People search for serenity in different ways. Luckily, a diversity of methods can be used to help reduce the daily stresses in life. Meditation is one method that has proven to have many benefits for both the body and mind. Tests and trials have shown that meditation is one of the best things to do to calm the mind and improve health (Lefkowitz, Frances, 2010). Fortunately, there are several meditation styles to choose from to fit a variety of personalities, such as, Breathing, Mindfulness, Listening, Mantra, Walking, and Binaural Bliss Out. They are all meditation styles that can be used that will fit most needs.
Breathing meditation is “the cornerstone of all meditation techniques, this practice centers on something we always do but rarely notice: breathing” (Lefkowitz, Frances, 2010). Obviously, this technique attention is on breathing, it is designed to keep the focus on the breath as it moves through the body. Next, Mindfulness meditation, it centers on training the mind to visually feel one particular thought during the meditation. Then there’s Listening meditation, this style focuses on the vibration of the sound instead of the actual information being taking in. It does not require a quiet or peaceful environment, but requires working with sounds and not fighting against it (Lefkowitz, Frances, 2010). Sound and vibration is also used with Mantra meditation. However, instead of noise, the sound and vibration is used to bring quietness to the body and calm the nervous system. For a more physical style, try walking meditation, it concentrates on the actual movement of the legs and arms as they swing. The focal point is on the movements as walking occurs. Finally, Binaural Bliss Out, it uses beats to separate the right and left hemispheres of the brain that brings the mind into a meditative condition (Lefkowitz, Frances, 2010).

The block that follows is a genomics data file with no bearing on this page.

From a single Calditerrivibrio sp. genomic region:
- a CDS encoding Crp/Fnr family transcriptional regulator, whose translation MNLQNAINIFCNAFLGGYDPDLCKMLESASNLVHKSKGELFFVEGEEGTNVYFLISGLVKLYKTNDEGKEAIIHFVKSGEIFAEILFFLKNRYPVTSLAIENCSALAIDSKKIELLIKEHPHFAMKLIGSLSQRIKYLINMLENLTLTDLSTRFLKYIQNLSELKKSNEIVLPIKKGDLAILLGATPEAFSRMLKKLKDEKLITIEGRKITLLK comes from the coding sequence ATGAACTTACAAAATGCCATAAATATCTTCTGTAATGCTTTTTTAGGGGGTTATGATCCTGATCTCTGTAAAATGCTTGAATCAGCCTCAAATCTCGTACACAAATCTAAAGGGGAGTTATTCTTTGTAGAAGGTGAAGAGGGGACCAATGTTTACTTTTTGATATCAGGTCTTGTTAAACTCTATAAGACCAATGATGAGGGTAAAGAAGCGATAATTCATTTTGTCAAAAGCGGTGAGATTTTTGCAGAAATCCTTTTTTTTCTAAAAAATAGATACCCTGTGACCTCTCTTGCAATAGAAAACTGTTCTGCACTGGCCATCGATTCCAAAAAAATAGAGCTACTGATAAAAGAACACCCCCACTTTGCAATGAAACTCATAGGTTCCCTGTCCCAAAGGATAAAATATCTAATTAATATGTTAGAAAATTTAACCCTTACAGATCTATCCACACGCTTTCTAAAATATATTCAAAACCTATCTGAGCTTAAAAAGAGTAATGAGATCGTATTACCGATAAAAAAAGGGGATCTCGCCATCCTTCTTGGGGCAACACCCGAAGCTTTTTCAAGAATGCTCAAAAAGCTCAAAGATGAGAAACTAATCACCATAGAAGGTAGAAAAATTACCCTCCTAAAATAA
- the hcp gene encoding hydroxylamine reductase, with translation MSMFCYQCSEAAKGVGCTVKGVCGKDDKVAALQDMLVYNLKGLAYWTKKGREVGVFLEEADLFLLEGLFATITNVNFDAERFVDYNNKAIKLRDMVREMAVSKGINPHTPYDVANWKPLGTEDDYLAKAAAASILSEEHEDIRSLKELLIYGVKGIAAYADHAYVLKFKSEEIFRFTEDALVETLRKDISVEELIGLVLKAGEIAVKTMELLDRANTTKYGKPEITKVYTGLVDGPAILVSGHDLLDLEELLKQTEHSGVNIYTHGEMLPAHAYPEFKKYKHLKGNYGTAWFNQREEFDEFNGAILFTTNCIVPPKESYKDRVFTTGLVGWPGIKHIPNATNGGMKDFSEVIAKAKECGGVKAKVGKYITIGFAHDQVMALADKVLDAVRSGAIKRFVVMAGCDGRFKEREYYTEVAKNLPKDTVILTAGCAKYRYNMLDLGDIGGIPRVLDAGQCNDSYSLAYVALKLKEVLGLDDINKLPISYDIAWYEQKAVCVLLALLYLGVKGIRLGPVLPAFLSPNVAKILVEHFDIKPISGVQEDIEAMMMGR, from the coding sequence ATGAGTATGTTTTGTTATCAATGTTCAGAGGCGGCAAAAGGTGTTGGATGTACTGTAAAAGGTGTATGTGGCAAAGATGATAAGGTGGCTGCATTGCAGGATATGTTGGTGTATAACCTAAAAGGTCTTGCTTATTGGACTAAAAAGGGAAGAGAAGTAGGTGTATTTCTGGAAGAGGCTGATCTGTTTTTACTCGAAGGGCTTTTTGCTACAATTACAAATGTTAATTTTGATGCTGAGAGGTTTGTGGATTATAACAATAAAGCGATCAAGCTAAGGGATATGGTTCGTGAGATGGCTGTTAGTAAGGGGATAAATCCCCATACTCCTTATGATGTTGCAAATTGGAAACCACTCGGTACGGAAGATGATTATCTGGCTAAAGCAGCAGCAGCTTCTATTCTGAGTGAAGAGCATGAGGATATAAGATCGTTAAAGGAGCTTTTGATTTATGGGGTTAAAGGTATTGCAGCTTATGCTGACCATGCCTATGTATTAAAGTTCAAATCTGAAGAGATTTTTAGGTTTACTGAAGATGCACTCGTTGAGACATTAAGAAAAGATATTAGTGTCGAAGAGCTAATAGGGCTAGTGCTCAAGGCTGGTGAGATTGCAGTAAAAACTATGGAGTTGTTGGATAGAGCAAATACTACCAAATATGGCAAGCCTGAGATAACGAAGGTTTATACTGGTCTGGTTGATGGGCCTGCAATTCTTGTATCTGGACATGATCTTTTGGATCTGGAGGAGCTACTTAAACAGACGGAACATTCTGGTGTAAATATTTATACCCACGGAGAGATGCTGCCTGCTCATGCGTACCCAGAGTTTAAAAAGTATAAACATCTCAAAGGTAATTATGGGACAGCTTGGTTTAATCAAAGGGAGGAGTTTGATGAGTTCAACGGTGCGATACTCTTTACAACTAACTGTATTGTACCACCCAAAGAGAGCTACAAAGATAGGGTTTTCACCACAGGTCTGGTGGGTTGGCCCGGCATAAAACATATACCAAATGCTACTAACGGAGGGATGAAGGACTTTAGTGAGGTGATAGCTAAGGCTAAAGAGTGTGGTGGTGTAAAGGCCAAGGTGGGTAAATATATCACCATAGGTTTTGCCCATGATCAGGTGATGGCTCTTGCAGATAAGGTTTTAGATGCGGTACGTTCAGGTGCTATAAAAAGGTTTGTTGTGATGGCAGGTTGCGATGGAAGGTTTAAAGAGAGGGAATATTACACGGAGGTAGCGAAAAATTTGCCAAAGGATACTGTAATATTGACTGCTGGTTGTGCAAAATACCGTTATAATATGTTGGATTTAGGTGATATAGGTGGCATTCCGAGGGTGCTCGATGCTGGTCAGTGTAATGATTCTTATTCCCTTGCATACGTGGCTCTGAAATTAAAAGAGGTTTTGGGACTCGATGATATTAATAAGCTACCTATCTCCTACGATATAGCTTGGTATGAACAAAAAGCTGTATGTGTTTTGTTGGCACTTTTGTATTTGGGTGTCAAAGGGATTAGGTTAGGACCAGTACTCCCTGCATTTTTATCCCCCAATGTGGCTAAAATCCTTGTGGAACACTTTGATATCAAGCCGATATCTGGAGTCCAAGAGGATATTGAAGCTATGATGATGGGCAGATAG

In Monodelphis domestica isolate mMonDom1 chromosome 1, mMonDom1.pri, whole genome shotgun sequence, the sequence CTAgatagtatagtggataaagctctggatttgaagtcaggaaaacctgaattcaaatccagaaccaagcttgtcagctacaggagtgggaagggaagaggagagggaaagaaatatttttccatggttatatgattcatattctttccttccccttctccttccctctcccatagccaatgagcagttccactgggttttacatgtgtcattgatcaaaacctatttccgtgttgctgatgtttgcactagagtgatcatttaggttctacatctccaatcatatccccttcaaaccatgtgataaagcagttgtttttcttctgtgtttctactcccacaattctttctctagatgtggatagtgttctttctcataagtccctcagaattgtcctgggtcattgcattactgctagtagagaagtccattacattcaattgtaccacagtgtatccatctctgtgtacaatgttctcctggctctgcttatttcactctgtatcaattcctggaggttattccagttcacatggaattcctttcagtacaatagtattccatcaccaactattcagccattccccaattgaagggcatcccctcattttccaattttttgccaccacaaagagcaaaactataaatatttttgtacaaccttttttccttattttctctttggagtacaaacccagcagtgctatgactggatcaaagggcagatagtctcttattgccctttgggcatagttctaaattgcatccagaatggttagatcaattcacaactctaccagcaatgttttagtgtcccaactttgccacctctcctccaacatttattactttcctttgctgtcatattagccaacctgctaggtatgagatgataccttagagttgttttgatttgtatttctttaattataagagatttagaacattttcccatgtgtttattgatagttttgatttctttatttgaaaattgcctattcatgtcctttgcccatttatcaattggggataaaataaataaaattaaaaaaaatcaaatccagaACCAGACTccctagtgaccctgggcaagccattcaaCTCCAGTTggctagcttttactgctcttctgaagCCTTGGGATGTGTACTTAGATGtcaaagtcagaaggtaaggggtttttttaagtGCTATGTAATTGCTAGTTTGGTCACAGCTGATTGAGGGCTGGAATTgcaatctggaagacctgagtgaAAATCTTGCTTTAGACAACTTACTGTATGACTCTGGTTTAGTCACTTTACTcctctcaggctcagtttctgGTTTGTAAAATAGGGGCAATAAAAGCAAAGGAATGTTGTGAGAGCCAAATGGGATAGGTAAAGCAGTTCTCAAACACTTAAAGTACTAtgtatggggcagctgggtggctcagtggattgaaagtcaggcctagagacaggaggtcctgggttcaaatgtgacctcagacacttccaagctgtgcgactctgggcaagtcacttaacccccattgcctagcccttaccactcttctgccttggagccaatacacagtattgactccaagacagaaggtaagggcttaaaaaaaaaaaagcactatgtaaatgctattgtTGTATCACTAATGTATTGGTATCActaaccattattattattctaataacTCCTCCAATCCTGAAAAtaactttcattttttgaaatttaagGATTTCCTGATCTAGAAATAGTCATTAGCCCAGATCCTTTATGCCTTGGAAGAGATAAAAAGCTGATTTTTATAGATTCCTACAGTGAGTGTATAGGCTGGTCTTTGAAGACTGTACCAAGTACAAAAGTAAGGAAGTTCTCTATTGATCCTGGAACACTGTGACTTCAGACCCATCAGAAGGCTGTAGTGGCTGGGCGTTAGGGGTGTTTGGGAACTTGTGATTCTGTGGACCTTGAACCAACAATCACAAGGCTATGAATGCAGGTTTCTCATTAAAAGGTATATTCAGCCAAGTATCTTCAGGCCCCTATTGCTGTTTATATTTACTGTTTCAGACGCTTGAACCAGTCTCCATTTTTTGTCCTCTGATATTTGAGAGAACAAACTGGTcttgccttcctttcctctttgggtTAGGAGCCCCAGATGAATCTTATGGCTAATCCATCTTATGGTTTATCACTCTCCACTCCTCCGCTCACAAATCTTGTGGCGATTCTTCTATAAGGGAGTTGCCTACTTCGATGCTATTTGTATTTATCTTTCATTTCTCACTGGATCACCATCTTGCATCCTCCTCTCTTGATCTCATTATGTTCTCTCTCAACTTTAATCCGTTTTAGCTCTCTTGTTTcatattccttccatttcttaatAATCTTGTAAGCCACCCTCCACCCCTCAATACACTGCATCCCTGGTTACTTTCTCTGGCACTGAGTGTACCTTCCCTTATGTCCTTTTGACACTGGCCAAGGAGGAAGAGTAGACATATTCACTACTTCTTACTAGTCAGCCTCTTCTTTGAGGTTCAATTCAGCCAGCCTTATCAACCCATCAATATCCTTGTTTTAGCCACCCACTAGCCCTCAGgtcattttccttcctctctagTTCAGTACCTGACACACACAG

Choosing from the many different meditation styles can be challenging. But finding the right meditation style can ultimately contribute to reducing stress and having a healthier body.
Evaluation of Sources
The results found using academic article databases were different from the search concluded in Google search engine. The findings of source comparison will be summarized below. The first result that came up in the search engine was a for-profit website of a meditation program. The next results were similar to the first one; commercial and for-profit blogs alongside with Wikipedia results.
The scope of the primary (academic) and secondary (internet search) content was different. While the academic sources provided a detailed overview backed up by statistics and research, the internet sites were providing an overview of facts and benefits only.
The audience the academic articles were targeting was the community of health professionals and researchers. Internet sites focused on people interested in the practical aspects of meditation.
While the websites found through internet search were updated recently, the internet databases of journal articles provided dated records. However, from the research point of view, timeliness did not have a great importance.
The authority of the journal articles was created through thorough research and the authority of the periodical, status of researchers. The only tool used to confirm the found websites’ authority was customer testimonials.
No resources and bibliographies were found in the blogs coming up in the Google search, while the Wikipedia website provided some primary sources.
Objectivity was achieved in the journal articles by providing exact details, statistical data and references. This was not found in the websites, and many of the articles were advertorial.
Lefkowitz, Frances, F. L. (2010). “Meditation made easy: too busy, intimidated or scattered to meditate? You won’t be, once you find the style that’s right for you”. Natural Health Sept.-Oct. 2010: 68+. Academic One File. Web. 3 Apr. 2012.
Rosen, Richard, R. R., & Yee, Rodney, R. Y. (2002). The yoga of breath: A step-by-step guide to pranayama. Boston: Shambhala.
McCall, Timothy, T. M. (2007). Yoga as medicine: The yogic prescription for health & healing. New York: Bantam Books.
Salzberg, Sharon, S. S. (1995). Lovingkindness: The revolutionary art of happiness. Boston: Shambhala.
Kempton, Sally, S. K. (n.d.). Yoga journal. Retrieved from http://www.sallykempton.com/resources/articles